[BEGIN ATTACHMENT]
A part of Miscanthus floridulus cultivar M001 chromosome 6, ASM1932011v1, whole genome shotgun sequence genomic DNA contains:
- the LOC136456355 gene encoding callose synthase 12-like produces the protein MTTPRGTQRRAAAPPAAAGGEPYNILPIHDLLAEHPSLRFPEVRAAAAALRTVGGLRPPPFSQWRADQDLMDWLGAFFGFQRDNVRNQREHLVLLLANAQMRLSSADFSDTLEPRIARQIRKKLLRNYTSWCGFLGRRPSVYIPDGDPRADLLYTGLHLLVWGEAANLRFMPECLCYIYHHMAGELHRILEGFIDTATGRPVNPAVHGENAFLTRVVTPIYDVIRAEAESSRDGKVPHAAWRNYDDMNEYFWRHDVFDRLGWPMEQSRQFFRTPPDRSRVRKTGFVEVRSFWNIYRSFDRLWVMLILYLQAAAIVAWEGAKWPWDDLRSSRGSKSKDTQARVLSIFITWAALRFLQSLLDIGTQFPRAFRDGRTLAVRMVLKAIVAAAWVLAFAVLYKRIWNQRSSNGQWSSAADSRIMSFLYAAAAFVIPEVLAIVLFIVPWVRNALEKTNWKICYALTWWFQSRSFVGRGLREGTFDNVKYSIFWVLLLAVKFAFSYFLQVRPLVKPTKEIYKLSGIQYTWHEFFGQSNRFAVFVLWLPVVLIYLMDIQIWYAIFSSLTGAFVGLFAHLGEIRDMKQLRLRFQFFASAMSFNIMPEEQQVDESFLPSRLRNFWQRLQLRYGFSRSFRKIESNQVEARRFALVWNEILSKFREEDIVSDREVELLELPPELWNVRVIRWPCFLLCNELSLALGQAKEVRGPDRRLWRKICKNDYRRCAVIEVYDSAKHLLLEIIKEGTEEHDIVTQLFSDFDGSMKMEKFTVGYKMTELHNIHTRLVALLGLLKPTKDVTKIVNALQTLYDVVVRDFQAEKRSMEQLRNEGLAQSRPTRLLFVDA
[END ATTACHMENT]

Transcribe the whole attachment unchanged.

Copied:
A part of Miscanthus floridulus cultivar M001 chromosome 6, ASM1932011v1, whole genome shotgun sequence genomic DNA contains:
- the LOC136456355 gene encoding callose synthase 12-like produces the protein MTTPRGTQRRAAAPPAAAGGEPYNILPIHDLLAEHPSLRFPEVRAAAAALRTVGGLRPPPFSQWRADQDLMDWLGAFFGFQRDNVRNQREHLVLLLANAQMRLSSADFSDTLEPRIARQIRKKLLRNYTSWCGFLGRRPSVYIPDGDPRADLLYTGLHLLVWGEAANLRFMPECLCYIYHHMAGELHRILEGFIDTATGRPVNPAVHGENAFLTRVVTPIYDVIRAEAESSRDGKVPHAAWRNYDDMNEYFWRHDVFDRLGWPMEQSRQFFRTPPDRSRVRKTGFVEVRSFWNIYRSFDRLWVMLILYLQAAAIVAWEGAKWPWDDLRSSRGSKSKDTQARVLSIFITWAALRFLQSLLDIGTQFPRAFRDGRTLAVRMVLKAIVAAAWVLAFAVLYKRIWNQRSSNGQWSSAADSRIMSFLYAAAAFVIPEVLAIVLFIVPWVRNALEKTNWKICYALTWWFQSRSFVGRGLREGTFDNVKYSIFWVLLLAVKFAFSYFLQVRPLVKPTKEIYKLSGIQYTWHEFFGQSNRFAVFVLWLPVVLIYLMDIQIWYAIFSSLTGAFVGLFAHLGEIRDMKQLRLRFQFFASAMSFNIMPEEQQVDESFLPSRLRNFWQRLQLRYGFSRSFRKIESNQVEARRFALVWNEILSKFREEDIVSDREVELLELPPELWNVRVIRWPCFLLCNELSLALGQAKEVRGPDRRLWRKICKNDYRRCAVIEVYDSAKHLLLEIIKEGTEEHDIVTQLFSDFDGSMKMEKFTVGYKMTELHNIHTRLVALLGLLKPTKDVTKIVNALQTLYDVVVRDFQAEKRSMEQLRNEGLAQSRPTRLLFVDA